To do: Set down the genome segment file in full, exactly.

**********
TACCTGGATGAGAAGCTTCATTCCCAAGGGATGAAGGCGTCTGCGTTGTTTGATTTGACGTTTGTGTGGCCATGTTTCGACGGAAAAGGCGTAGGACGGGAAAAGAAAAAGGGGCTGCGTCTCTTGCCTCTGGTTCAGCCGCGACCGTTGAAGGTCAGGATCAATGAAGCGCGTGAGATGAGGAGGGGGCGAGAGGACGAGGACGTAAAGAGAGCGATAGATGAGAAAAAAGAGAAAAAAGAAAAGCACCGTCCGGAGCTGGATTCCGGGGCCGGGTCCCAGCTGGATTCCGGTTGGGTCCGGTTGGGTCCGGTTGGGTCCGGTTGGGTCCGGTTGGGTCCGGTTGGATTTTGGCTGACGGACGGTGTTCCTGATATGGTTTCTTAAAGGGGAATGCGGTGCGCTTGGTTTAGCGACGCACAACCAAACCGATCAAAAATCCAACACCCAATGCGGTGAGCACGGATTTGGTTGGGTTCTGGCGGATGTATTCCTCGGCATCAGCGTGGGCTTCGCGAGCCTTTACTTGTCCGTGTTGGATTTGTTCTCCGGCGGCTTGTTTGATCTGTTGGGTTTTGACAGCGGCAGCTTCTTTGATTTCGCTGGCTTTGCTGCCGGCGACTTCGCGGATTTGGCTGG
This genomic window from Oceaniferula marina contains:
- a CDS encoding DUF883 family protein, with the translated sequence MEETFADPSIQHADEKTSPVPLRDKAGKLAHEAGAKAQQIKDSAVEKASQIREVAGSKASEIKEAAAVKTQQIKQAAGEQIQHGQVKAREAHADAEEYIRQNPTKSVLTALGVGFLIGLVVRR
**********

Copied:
TACCTGGATGAGAAGCTTCATTCCCAAGGGATGAAGGCGTCTGCGTTGTTTGATTTGACGTTTGTGTGGCCATGTTTCGACGGAAAAGGCGTAGGACGGGAAAAGAAAAAGGGGCTGCGTCTCTTGCCTCTGGTTCAGCCGCGACCGTTGAAGGTCAGGATCAATGAAGCGCGTGAGATGAGGAGGGGGCGAGAGGACGAGGACGTAAAGAGAGCGATAGATGAGAAAAAAGAGAAAAAAGAAAAGCACCGTCCGGAGCTGGATTCCGGGGCCGGGTCCCAGCTGGATTCCGGTTGGGTCCGGTTGGGTCCGGTTGGGTCCGGTTGGGTCCGGTTGGGTCCGGTTGGATTTTGGCTGACGGACGGTGTTCCTGATATGGTTTCTTAAAGGGGAATGCGGTGCGCTTGGTTTAGCGACGCACAACCAAACCGATCAAAAATCCAACACCCAATGCGGTGAGCACGGATTTGGTTGGGTTCTGGCGGATGTATTCCTCGGCATCAGCGTGGGCTTCGCGAGCCTTTACTTGTCCGTGTTGGATTTGTTCTCCGGCGGCTTGTTTGATCTGTTGGGTTTTGACAGCGGCAGCTTCTTTGATTTCGCTGGCTTTGCTGCCGGCGACTTCGCGGATTTGGCTGG
This genomic window from Oceaniferula marina contains:
- a CDS encoding DUF883 family protein, with the translated sequence MEETFADPSIQHADEKTSPVPLRDKAGKLAHEAGAKAQQIKDSAVEKASQIREVAGSKASEIKEAAAVKTQQIKQAAGEQIQHGQVKAREAHADAEEYIRQNPTKSVLTALGVGFLIGLVVRR